Congress: Tumult in Rajasthan as Pilot-Gehlot tussle hits breaking point

Long-standing differences between Rajasthan Chief Minister Ashok Gehlot and his deputy Sachin Pilot reached breaking point on Sunday, threatening the stability of the Congress government in the state. A summons by the Rajasthan special operations group served to Pilot on Friday, seeking to record his statement in the alleged horse-trading case lodged ahead of the Rajya Sabha election last month, is said to have been the last straw.

Soon after the SOG notice was pasted outside his official residence in Jaipur on Friday, Pilot headed for Delhi in a huff with some of his close aides, the speculated numbers ranging from five to 19 MLAs. There is buzz that he has told the party leadership that he will move out with his MLAs and launch a regional outfit.

The MLAs’ disappearance sent the Gehlot camp into a huddle—the CM met his ministers on Saturday night and called for a meeting of the Congress Legislature Party (all elected MLAs) at 10.30 am on Monday at his official residence. This meeting is expected to shine light on the actual numbers in the Gehlot camp. Congress President Sonia Gandhi despatched senior party leaders to Jaipur to be a part of this meeting and to speak to the MLAs directly.

Late in the night, Pilot said he will not attend the meeting, and claimed that he had the support of more than 30 MLAs, leaving the Gehlot-led government in the state in a minority.

Meanwhile, speculation was rife that Pilot and several MLAs close to him were lodged in resorts in Manesar and Gurugram. Three MLAs—Rohit Bohra, Danish Abrar and Chetan Dudi-—who were said to have left with Pilot and returned to Jaipur late in the evening, were paraded before the media in Jaipur as they repeatedly assured the gathering that they would be with the party “till the last breath”.

Pilot reportedly could not be reached by his own party leadership after he failed to get an audience with Congress chief Sonia Gandhi and former chief Rahul Gandhi. Party sources said he had a conversation with Sonia’s close aide Ahmed Patel, and conveyed his strong displeasure at the turn of events in Rajasthan, particularly the SOG’s summons. Pilot alleged that Gehlot, who held the home department portfolio in the state, had engineered the move to humiliate him and that it was unprecedented for a deputy CM to have to appear in a poaching case against his own party. In defence, the Gehlot camp produced similar SOG summons issued to the CM as well as the chief party whip.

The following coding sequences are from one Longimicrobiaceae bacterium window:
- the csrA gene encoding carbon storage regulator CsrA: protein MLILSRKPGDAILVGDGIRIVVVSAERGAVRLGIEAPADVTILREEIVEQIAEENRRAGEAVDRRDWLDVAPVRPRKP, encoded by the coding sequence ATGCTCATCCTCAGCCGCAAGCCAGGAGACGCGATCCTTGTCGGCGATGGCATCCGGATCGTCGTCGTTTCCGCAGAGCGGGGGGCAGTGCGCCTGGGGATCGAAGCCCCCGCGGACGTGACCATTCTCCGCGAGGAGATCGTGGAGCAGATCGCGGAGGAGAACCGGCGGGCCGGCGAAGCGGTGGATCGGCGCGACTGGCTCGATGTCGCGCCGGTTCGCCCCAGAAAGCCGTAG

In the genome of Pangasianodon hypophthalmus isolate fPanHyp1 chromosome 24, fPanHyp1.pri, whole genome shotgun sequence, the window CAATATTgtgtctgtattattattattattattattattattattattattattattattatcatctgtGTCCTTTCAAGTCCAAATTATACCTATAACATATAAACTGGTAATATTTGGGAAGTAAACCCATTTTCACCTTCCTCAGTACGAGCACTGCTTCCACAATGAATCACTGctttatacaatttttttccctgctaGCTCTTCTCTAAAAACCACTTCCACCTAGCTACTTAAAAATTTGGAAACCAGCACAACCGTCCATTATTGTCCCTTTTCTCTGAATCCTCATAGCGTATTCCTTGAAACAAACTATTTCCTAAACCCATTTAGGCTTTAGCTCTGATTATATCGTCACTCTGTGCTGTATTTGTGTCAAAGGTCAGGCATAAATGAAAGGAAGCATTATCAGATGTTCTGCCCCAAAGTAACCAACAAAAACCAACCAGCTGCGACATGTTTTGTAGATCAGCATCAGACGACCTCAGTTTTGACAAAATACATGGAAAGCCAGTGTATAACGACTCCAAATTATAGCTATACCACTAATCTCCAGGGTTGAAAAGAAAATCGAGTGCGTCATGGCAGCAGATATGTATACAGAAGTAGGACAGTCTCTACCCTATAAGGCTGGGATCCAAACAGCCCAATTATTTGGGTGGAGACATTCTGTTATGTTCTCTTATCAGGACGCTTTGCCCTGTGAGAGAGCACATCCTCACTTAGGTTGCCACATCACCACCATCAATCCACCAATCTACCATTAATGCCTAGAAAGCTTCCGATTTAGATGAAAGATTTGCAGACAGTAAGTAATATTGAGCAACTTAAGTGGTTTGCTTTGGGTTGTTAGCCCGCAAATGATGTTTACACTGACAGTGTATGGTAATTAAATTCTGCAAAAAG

Sources said Pilot recalled in his chat with Patel his limited role in governance in Rajasthan with Gehlot “curtailing funds from departments under his charge”.

There was also speculation that Pilot was in talks with the BJP to pull off a coup on the lines of the one in Madhya Pradesh in March, which led to the fall of the Kamal Nath government.

The Congress has 107 MLAs in the 200-member assembly and has the support of 12 independents as well as members of RLD, CPI(M) and Bharatiya Tribal Party. Most of the independents are Gehlot loyalists. The BJP has 72 MLAs and enjoys the support of three MLAs of Rashtriya Loktantrik Party.

Avinash Pande, the Congress general secretary in charge of Rajasthan, maintained that the government in Rajasthan was stable and would complete its full term.

Even if Pilot exits the Congress and manages to topple the government, the BJP has a problem of plenty in Rajasthan for the post of CM: Vasundhara Raje is vying for it along with Om Mathur, Bhupendra Yadav, Gajendra Singh Shekhawat and Arjun Ram Meghwal. It would be far more difficult for Pilot to make a place for himself in the state while with the BJP unless he gets a cabinet berth at the Centre and moves out of state politics.

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